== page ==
Because it’s the playoffs, there was another game today. They lost yesterday (added guilt for not going), so we had to win to stay in the running.

And it was great. Deffffinitely not perfect, but I knew essentially no one and managed not to embarrass myself athletically nor socially. I didn’t torture myself, even when I messed up, nor did I feel myself getting overly competitive. I turned into a different version of myself: a more-myself version. Fewer, if any, voices in my head telling me mean things. Maybe overly vocal with cheers though–aka maybe don’t cheer for people when I’m not 100% sure I have the right name. But I’m actually somewhat decent at second base, which is a pleasant surprise, and we managed to rally and win!

The feeling of a collective, positive group experience, whether with friends and family or with random people, is my jam. I left the field today hating myself a little less–full of endorphins, almost immediately full of ibuprofen, and missing the anxieties of the past two days.

I felt (and feel) so grateful. Grateful to have been able to be a (VERY) warm body on the field today, grateful that I work where I do, grateful to have such awesome friends and family who let me drive their cars or wear their shoes this weekend, grateful to find out on the drive home that one of my dear friends got good news, grateful that for now, my people are mostly healthy and mostly happy, and that I can sometimes stop beating myself up and just be in the moment.

When I stopped playing softball, it wasn’t by choice. There was a lot of shame, a lot of severed friendships, and I never found a group that I fell into as easily again (not that I tried more than once). I love the softball buddies who are still in my life, and no one could or will ever come close to those high school and college years of bonding, laughs, bruises, wins and losses. But, it is just so good to go back to something and feel like no time has passed (at least until the lower back pain set in). To feel like I never should have stopped.

Today I was where I needed to be; tomorrow I have plans that I made a month in advance and will have to miss the game. Again, I want both.

My lower back will be okay with not being there tomorrow. I’ll pray for rain all day to feel less guilty for hanging out with yet more people I’m lucky to be around. I’ll practice being okay with not being able to do everything, being protective of my time and mindful of my body’s limits, being okay with missing out. And I’ll know for next year not to plan anything during playoffs week.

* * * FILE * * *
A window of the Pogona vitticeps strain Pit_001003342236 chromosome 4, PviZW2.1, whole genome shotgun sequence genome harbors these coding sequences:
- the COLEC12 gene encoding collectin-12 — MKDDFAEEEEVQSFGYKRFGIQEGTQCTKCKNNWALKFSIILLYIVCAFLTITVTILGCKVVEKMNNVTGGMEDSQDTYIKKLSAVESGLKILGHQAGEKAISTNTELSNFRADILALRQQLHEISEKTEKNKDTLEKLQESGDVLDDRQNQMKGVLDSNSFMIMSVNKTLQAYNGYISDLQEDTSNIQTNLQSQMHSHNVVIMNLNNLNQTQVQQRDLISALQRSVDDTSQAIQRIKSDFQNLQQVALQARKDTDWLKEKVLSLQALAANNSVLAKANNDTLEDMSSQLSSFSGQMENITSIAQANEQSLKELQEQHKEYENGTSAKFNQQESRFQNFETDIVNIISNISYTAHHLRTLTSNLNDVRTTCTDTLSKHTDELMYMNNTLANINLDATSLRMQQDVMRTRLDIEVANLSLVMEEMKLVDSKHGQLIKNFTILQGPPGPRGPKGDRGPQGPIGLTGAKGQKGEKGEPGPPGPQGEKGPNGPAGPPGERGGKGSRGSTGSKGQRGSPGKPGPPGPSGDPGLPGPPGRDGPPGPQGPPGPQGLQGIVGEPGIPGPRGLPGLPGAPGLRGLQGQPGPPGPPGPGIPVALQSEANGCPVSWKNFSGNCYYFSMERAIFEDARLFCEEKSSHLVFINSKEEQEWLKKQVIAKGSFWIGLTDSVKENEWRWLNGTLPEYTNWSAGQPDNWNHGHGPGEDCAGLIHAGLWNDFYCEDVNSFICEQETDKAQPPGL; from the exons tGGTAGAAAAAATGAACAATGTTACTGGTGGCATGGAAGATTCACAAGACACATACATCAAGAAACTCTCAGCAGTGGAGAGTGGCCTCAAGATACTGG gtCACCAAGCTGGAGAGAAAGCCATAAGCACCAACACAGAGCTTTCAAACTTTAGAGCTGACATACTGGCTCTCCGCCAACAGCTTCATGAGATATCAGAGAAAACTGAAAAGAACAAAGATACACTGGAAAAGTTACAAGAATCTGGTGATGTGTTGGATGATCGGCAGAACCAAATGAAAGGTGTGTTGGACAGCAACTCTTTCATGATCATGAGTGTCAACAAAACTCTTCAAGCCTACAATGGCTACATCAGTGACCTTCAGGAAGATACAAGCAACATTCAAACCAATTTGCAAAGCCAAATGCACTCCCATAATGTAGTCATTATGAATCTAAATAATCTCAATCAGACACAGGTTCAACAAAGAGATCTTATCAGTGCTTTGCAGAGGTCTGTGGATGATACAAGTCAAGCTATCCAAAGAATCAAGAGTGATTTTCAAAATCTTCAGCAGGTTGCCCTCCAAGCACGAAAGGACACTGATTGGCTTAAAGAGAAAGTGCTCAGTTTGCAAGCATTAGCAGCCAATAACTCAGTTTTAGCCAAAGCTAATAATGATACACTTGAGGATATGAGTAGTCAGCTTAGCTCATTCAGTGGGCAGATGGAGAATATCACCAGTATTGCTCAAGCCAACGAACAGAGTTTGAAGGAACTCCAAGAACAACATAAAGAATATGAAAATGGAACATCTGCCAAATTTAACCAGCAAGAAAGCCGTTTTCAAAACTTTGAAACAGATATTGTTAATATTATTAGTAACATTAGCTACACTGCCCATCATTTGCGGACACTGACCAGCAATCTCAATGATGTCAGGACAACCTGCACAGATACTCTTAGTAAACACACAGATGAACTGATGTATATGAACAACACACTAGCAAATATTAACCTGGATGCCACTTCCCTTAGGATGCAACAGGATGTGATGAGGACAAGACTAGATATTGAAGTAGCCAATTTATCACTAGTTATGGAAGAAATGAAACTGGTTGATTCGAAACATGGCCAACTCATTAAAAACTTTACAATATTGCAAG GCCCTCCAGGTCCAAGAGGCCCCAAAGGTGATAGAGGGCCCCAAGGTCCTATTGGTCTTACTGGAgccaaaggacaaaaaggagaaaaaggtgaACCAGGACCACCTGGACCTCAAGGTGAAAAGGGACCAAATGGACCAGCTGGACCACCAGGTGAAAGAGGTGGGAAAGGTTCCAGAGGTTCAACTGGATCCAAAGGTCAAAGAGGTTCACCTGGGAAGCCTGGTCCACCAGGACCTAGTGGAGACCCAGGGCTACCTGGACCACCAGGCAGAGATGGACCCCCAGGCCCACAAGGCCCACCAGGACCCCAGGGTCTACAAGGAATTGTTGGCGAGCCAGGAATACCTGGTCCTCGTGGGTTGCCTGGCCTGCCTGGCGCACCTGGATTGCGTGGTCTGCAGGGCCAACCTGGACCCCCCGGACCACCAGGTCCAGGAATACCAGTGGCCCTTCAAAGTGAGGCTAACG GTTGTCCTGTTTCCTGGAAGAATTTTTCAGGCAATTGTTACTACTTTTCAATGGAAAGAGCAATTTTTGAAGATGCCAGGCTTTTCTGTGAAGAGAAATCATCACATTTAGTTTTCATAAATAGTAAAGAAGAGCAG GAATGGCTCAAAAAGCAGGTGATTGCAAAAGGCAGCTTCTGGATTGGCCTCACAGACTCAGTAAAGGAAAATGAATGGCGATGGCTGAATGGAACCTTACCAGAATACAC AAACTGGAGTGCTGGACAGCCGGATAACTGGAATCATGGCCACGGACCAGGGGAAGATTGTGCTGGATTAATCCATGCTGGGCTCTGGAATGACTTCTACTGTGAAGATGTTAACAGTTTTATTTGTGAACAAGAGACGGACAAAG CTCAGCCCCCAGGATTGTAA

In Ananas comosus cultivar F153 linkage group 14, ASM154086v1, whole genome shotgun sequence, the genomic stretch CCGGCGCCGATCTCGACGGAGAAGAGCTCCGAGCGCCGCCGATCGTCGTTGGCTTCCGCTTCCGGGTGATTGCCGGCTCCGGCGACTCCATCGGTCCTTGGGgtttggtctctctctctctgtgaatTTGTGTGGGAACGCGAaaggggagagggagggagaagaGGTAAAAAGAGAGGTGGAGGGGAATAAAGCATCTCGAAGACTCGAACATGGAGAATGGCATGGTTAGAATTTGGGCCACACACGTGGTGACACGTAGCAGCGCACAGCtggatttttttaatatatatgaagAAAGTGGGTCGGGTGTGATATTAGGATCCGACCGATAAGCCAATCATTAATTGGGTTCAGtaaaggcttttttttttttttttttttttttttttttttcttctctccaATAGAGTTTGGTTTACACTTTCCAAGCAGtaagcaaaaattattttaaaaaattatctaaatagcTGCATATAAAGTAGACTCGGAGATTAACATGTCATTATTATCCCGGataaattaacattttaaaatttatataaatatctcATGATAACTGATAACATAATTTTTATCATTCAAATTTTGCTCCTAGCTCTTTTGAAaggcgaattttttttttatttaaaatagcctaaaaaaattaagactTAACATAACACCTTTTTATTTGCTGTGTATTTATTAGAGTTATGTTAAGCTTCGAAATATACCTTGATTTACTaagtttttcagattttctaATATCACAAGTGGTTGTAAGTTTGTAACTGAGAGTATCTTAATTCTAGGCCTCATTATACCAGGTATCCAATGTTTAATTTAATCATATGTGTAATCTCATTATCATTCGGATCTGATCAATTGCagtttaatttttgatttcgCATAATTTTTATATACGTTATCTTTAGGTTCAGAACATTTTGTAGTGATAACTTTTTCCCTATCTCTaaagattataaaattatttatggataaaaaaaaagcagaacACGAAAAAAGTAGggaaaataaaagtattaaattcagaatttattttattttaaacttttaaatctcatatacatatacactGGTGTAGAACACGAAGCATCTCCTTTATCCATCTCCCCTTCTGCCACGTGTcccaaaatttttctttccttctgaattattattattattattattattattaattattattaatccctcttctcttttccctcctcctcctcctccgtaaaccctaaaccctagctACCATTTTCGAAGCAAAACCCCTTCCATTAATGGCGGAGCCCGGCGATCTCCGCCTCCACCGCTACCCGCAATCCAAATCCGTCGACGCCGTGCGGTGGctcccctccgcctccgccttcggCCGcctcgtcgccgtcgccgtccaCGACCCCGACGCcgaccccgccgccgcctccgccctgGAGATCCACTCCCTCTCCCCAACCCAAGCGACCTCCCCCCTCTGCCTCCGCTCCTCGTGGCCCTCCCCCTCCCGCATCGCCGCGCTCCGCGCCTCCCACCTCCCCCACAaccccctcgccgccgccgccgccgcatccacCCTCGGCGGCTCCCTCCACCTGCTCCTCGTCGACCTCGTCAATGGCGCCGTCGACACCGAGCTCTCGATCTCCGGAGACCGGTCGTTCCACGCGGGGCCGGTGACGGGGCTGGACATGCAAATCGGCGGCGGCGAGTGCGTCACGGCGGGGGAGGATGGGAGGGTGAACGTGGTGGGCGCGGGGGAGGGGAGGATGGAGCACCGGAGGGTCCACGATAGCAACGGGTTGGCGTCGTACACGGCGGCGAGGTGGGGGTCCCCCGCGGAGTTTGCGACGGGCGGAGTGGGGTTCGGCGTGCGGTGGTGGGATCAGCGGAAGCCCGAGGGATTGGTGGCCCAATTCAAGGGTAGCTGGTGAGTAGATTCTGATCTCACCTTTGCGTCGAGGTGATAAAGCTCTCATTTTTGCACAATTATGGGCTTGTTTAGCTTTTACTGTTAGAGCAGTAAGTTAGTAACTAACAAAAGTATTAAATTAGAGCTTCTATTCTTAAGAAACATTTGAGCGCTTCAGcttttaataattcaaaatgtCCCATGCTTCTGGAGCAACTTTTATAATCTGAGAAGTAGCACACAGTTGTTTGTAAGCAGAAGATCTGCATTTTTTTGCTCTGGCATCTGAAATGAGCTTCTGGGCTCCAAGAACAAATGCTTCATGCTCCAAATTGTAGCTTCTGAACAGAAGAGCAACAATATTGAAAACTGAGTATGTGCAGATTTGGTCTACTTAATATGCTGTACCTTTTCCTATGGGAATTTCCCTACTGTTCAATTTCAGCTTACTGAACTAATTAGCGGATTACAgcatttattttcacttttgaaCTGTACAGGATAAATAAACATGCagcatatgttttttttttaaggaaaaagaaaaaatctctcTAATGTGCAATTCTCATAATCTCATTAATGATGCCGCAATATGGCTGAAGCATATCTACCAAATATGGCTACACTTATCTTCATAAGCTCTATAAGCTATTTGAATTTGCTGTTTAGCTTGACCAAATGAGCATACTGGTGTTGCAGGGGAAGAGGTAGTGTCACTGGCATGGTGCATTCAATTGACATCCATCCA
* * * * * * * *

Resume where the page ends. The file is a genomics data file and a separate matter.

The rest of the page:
I do love the game. I also love my friends, and book club, and air conditioning. I love instances where I can make a concrete decision and stand by it. I love my family and need to plan a trip with them. I also love sleep, and so will wrap up this little love letter.**

 

*Seriously, it’s a pattern, and a problem. If you (or someone we know) get(s) married and I am there, please help.

**I also love letters.

anxiety, be a better human, books, community, coworkers, depression, empathy, librarians, strangers

Taking books out

Did you know that during summer, people like to read books? Vacations and breaks from school make summertime an especially high-checkout, high-return time, and many titles are in high demand. Since our library doesn’t share with any other library and don’t have a bajillion copies of everything, this tends to mean wait lists: placing holds, and waiting your turn in line.

Waiting is an art, and not all of us are artists.

Last week, all in one day, I encountered three women who did not want to wait. One reason annoyed me. One reason made me laugh. One reason made me sad.

For morale, let’s start with the situation that annoyed me, move to sad and close with happy. One of our adult summer reading categories is graphic novels, since they are a burgeoning genre and an accessible/inventive mixture of art and literature. I got very excited when a gentleman came in Friday evening asking for a graphic novel, and I recommended my favorite one to him (Hyperbole and a Half by Allie Brosch). He was not overeager to read any graphic novel, so I hoped this one would at least make him smile, as it did for me–even though it is about the author’s struggles with anxiety, depression, and adulting. *

The following day, the woman in question approached me looking for a graphic novel recommendation, and I explained that some of my favorites were already checked out, but she should definitely consider putting them on hold. She flatly refused. Her tone told me she wanted to be able to take this book out TODAY. NOW.

Though I understand how exciting it is to hear about and have a title in hand, then take it home immediately and get started, when people straight out refuse to place holds, I get miffed. Unless you are leaving for vacation tomorrow, why can’t you wait? Logistically, with some titles (looking at you, Becoming by Michelle Obama), if you don’t place a hold and instead wait to serendipitously find it on the shelf one day, you will NEVER GET THE BOOK. EVERYONE ELSE IS BEING SMART AND PLACING HOLDS AND THE HOLDS CONTINUE ON AND ON INTO PERPETUITY.

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I digress. To summarize: she left empty-handed with several titles (including Sarah’s Scribblesalso checked out), and I sent my recurring plea back out into the universe that people will understand that libraries are a place for sharing.